Escarole - Don’t be fooled: It looks like a dark head of lettuce, but escarole has slightly thicker leaves and a distinctive bite that lends robust flavor to salads.​  ​Escarole sautéed with garlic, olive oil, and cannellini beans is a classic combination, especially in a warm, hearty soup.​ ​Plus, you’ll be​ ​rolling in fiber — just 2 raw cups delivers​ 12% of your daily recommended ​which is helpful in weight control, wellness, and healthy aging.

Kale - The celebrity of dark, leafy greens, kale has a mildly bitter bite when eaten raw, but the flavor mellows when sautéd with a little olive oil (just be sure to chop it or tear it finely).​ ​Kale is a​ powerhouse for nutrients ​and low in calories (like all of these greens!). Think fiber, antioxidants, calcium, and vitamins C and K.​ Kale chips​ (kale leaves tossed with olive oil and roasted at 350 degrees until crispy) will change the way you think about any leafy green. Or try this simple sauté combo: kale + garlic + olive oil + red wine vinegar. Boom, your side dish is ready.

Mustard greens - These greens have a spicy, peppery kick that pairs well with acids, such as vinegar or lemon juice, when cooked. They also have a huge boost of antioxidant power in the form of ​ vitamin A​.​  ​Asian-inspired accents (​coconut aminos​, sesame oil, garlic, rice vinegar) and Southern flavors (bacon, ham hocks, beans, onions) are also a great match.​

Romaine Lettuce - ​There are umpteen varieties of lettuce, but as a general rule of thumb, the darker and thicker the leaf, the more nutritious it is (sorry iceberg). ​ Sturdy romaine leaves ​pack the alphabet​ in nutrients.​ ​Think beyond the salad bowl and use hearty ​romaine lettuce ​leaves to make Korean-style lettuce wraps with stir-fried sesame chicken.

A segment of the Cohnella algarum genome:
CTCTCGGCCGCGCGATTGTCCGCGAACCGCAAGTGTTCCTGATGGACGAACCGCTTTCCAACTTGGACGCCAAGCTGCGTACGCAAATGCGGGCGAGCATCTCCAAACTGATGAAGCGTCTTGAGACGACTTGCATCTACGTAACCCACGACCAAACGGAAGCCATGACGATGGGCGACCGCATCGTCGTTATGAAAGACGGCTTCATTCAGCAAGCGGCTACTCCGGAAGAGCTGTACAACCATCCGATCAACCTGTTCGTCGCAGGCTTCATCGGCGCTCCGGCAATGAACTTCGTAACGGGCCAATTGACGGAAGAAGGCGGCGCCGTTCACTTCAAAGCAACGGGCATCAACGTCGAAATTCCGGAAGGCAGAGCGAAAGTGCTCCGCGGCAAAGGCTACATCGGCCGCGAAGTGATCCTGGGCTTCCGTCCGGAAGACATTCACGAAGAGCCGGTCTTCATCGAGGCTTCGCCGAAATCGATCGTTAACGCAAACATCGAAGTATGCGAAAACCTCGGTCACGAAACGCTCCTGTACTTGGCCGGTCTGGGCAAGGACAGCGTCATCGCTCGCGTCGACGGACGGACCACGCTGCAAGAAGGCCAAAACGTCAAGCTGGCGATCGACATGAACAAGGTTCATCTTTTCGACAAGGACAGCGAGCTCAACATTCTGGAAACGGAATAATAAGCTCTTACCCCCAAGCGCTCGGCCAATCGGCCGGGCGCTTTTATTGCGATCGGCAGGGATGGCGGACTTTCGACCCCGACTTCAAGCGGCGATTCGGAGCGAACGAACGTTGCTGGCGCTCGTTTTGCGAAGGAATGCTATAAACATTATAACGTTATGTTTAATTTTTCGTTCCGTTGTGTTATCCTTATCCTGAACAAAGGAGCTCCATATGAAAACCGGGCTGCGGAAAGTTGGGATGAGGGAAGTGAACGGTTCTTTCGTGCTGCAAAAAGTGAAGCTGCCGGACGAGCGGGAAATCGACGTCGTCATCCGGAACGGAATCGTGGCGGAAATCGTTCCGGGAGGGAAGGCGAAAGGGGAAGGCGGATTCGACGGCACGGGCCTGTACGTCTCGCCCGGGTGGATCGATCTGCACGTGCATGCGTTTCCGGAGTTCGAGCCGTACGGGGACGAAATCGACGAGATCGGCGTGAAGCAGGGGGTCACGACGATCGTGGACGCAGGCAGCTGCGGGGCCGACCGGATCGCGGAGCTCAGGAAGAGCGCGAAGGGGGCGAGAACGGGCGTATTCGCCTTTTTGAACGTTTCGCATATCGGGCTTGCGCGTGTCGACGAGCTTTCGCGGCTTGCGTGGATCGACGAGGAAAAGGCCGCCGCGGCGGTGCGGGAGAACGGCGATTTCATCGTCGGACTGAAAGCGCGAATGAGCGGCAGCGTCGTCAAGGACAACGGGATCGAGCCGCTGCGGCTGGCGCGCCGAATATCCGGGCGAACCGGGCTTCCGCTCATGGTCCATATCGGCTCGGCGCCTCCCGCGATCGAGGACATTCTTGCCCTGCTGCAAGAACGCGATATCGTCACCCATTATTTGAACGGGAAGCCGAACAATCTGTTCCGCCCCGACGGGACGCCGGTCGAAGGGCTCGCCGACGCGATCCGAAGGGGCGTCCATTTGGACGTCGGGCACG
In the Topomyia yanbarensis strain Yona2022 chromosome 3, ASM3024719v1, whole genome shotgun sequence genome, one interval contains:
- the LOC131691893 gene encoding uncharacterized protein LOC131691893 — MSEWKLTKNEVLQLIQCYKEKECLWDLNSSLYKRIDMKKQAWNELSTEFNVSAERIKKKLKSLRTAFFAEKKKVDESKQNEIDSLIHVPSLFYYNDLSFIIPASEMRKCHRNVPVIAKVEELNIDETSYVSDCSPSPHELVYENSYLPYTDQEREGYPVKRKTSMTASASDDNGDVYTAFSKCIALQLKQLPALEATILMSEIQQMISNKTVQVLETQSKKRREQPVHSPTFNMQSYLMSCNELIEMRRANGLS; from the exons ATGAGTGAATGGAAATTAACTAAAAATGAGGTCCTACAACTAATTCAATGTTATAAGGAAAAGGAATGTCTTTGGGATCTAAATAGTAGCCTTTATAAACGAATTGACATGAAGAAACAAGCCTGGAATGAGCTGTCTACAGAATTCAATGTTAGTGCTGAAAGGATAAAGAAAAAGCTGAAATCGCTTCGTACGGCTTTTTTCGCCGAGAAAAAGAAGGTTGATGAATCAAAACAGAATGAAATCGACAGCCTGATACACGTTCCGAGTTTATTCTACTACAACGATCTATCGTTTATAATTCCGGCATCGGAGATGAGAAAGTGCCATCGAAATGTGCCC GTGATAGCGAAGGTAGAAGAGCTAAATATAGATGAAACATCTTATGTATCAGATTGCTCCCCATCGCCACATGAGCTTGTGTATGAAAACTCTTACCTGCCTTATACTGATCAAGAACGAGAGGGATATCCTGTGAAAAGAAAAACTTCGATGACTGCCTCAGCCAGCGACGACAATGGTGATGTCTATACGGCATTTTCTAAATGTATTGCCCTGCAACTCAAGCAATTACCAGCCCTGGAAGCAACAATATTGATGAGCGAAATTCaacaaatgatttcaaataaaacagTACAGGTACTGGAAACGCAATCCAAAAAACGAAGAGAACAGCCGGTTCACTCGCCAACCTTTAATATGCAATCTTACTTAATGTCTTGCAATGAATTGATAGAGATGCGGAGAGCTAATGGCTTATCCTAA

Spinach - Popeye’s favorite food packs ​5.36 grams of protein ​per cup (cooked), making it one of the most protein-rich veggies out there. Spinach has a mildly bitter flavor that pairs well with accent flavors of bacon, lemon, garlic, black pepper, or sesame seeds.​ D​on’t be afraid of the fresh spinach bunches. Even though they have a little dirt on them, they’ll probably be more flavorful than the ​baby leaves ​in a plastic container​.​

Swiss chard - Think of chard as the lighter, more tender cousin of kale — these mild leaves taste similar to beet greens and spinach, and the crunchy, slightly sweet stems might remind you of bok choy.​ ​Don’t discount it on the nutrient front, either. Swiss chard is another antioxidant superhero, fighting free radicals by day and diseases by night.​ ​Like most greens, garlic and chard are a good combination, but you can also punch up the flavor of sautéed or steamed chard with a few dashes of balsamic or red wine vinegar, or dare we say crushed red pepper flakes?

Turnip Greens - Yes, turnips. (You can eat the greens of almost any root vegetable, including carrots and parsnips). Turnip greens have a slightly peppery bite, giving your taste buds a little more excitement. Cook them with black-eyed peas, ham hocks, onions, or bacon.​ ​


When you’re at the market or grocery store, you want to look for fresh greens: crisp, rich in color, and not wilted.​ ​Avoid any bunch with slimy or yellowing or brown leaves:​ ​They’ll taste bitter when cooked and also might cause the whole bunch to spoil faster than normal.


Before storing your greens, always remove twist-ties or bands around the stems. The tight ​packaging can​ cause bruising and make the greens wilt faster (not good).​  ​Need more tips? Let’s get down to the nitty-gritty (literally) of storage.

Root vegetable greens:

  • If you buy a bunch of beet or turnip greens still attached to the root, always remove the greens from the vegetable before storing. If the greens remain attached, the leaves will slurp the moisture out of the root vegetable and make them soft.